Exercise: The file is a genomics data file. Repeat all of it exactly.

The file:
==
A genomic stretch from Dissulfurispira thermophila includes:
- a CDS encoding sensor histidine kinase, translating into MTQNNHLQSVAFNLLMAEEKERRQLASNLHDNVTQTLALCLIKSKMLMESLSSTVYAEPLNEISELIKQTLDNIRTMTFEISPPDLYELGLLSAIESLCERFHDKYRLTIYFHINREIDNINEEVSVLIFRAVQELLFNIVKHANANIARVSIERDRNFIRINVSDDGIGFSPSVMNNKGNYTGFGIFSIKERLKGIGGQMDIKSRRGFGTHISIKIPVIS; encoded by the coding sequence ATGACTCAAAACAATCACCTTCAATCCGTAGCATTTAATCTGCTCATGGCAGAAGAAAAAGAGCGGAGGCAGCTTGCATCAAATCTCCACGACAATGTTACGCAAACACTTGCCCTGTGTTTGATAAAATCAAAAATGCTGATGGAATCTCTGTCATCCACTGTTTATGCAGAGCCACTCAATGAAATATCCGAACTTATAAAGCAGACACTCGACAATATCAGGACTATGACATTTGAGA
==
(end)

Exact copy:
A genomic stretch from Dissulfurispira thermophila includes:
- a CDS encoding sensor histidine kinase, translating into MTQNNHLQSVAFNLLMAEEKERRQLASNLHDNVTQTLALCLIKSKMLMESLSSTVYAEPLNEISELIKQTLDNIRTMTFEISPPDLYELGLLSAIESLCERFHDKYRLTIYFHINREIDNINEEVSVLIFRAVQELLFNIVKHANANIARVSIERDRNFIRINVSDDGIGFSPSVMNNKGNYTGFGIFSIKERLKGIGGQMDIKSRRGFGTHISIKIPVIS; encoded by the coding sequence ATGACTCAAAACAATCACCTTCAATCCGTAGCATTTAATCTGCTCATGGCAGAAGAAAAAGAGCGGAGGCAGCTTGCATCAAATCTCCACGACAATGTTACGCAAACACTTGCCCTGTGTTTGATAAAATCAAAAATGCTGATGGAATCTCTGTCATCCACTGTTTATGCAGAGCCACTCAATGAAATATCCGAACTTATAAAGCAGACACTCGACAATATCAGGACTATGACATTTGAGA